Volume 2, Issue 27: The One Where I Answer Your Questions

Because Tinyletter is mostly for mail, it’s nearly impossible to find old newsletters. So I’m posting all my old newsletters here so they can be searched, indexed, all that. You’re still better off just subscribing.

Bette Davis died on October 6, 1989, at the age of 81.

October 6, 2018

This is the mailbag newsletter! You sent me a ton of questions! I’m answering the best of them. I’d like to take a brief moment to thank you for subscribing to this thing in the first place. I spend far too much time on this newsletter, but honestly: I do think it is the purest distillation of who I am and what I am trying to do as a writer, and even sort of as a person. So thank you for giving me a place to do that. It means more than I suspect you will ever know.

OK! Questions!

Was the Kavanaugh hearing the worst job interview in history? — Kyle Gillis.

Well, it looks like he’s going to get the job, so no. But yes: I am trying to come up with any other scenario in which a job interview could possibly feature the applicant screaming “I love beer!” and “When have you blacked out?” to the people interviewing him. I touched on this in last week’s newsletter, but I think that Thursday was one of the worst, ugliest American days of my lifetime. It was the first time this smug optimist had the the thought, “Uh ... we might really be screwed?” When Trump was elected, I tried to imagine how bad things might get. We haven’t blown up yet, so we’ve got that going for us. But Thursday sure looked like the end of something, didn’t it? It felt like something has been irretreivably lost.

It seemed like the actual worst day since the election, right? Actually, that’s a fun (“fun”) thought experiment: The worst days since Trump was elected. Back of napkin sketch:

  • Kavanaugh hearings.
  • Family separation implosion day.
  • The travel ban.
  • The Las Vegas shooting.
  • The Parkland shooting.
  • I’m sure I’m missing several shootings.
  • The Helsinki press conference.
  • The day Trump refused to put the flag at half staff for John McCain.
  • Charlottesville. God, Charlottesville.

There are so many I’m missing. There are so many more coming. I want off this ride.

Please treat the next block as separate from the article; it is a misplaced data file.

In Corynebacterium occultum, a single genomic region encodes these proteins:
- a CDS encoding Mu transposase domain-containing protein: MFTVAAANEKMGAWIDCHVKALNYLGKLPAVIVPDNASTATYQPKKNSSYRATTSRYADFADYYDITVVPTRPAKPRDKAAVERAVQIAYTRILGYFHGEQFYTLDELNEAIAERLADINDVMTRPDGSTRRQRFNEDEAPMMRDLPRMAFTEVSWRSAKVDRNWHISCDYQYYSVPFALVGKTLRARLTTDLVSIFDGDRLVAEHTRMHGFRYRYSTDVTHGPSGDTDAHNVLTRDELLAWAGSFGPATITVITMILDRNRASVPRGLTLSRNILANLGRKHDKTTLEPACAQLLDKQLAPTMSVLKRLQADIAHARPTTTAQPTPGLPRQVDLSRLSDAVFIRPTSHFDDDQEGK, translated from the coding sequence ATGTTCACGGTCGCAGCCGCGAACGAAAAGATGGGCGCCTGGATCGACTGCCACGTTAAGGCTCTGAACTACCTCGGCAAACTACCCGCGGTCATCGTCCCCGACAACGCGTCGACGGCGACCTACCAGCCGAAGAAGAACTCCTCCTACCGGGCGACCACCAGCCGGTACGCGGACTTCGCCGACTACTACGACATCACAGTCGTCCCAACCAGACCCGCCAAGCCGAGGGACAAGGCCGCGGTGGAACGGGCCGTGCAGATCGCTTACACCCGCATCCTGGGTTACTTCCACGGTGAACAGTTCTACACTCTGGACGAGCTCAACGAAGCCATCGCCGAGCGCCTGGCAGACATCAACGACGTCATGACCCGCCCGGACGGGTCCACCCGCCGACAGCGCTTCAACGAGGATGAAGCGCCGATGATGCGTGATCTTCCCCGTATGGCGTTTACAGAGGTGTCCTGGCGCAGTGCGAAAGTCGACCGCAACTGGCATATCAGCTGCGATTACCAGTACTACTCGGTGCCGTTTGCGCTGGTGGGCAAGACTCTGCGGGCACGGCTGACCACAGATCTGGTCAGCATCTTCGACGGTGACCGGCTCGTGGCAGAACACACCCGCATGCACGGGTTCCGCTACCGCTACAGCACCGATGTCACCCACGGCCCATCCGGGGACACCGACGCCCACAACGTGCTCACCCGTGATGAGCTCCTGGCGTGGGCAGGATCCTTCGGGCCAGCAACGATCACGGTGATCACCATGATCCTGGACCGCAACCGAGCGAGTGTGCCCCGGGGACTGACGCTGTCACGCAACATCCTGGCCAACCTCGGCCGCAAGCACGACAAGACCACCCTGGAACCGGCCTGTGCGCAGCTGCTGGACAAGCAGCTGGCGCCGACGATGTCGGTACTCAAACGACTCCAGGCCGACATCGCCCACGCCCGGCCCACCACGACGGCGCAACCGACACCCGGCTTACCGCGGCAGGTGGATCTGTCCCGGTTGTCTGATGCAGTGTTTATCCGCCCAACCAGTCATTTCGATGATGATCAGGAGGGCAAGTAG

Is there a hierarchy for the various genres of writing? Where do sports/movie writers fall? Do you feel any pressure to expand to different topics or formats? — Jason Brewer.

I will write about anything and everything: To me, that’s the point of writing. Writing about sports and movies gives you the opportunity to write about anything, because they are too connected to the rest of the planet to ever extricate and isolate them. I will say that covering the 2016 election for Bloomberg was a truly exciting professional experience for about eight months, and then it became horrible. I don’t know if any particular sort of writer is more respected because of his or her subject matter, and I don’t really care. As long as I get to stay true to myself, I don’t particularly mind what I’m writing about. Life’s a rich pageant, you know? My job is to enlighten and hopefully do it in an entertaining fashion. That’s what I try to do.

Where do you see sports journalism ten years from now? The Internet (or, “internet” if you prefer) has definitely transformed the whole field of reporting on sports. I’m in the bleachers seeing all this. You’re on the field getting pummeled and advancing for yardage. So, looking ahead, what do you think? — Dwight Jon Zimmerman

I know that every sportswriter is supposed to have Big Thoughts On The Industry, but honestly, I don’t really sweat this that much. The issue for me with finding scaleable — that word — sportswriting has little to do with the quality of the work itself. People like sportswriting because people like sports! Sports are awesome! It’s not like people have started caring about sports less than they used or something; if that happens, then I’ll worry. The business model has been “disrupted,” as they say, but it doesn’t mean that people still don’t want good writing about sports. It just means everyone’s still settling on its market value. I have no control over that, and do not want any, so I just stay out of it, put my head down and just try to make a bunch of good shit every week. Almost every working person in this country is completely at the whim of some rich asshole above them who could wipe away their job with a snap of his finger or a deleting of an Excel column, and sportswriters are no different. I can’t do anything about that any more than a factory worker or a tax accountant can do anything about it. So I just work. That’s what this is supposed to be. It’s work. I work and work, and hopefully no one will ever tell me to stop. That is all I can control. The rest is weather.


So, I guess you always wanted to play for the Cardinals when you were a kid. So, did you want to be Willie McGee, or Joaquin Andujar? — James Casey.

I wanted to be Darrell Porter. I was a catcher, and he was awkward and weird-looking and sort of goofy like I was. Darrell Porter is one of the sadder baseball stories of my lifetime: I actually wrote an old Life as a Loser column about him. Snap me perfect.


Fellow Illini here class of ‘96. Left Illinois for Wisconsin over a decade ago. The political corruption in our former state is legendary. Why has this been of no benefit to our football team? Can we get a Rose Bowl victory with a little side of scandal? — Christy Courtois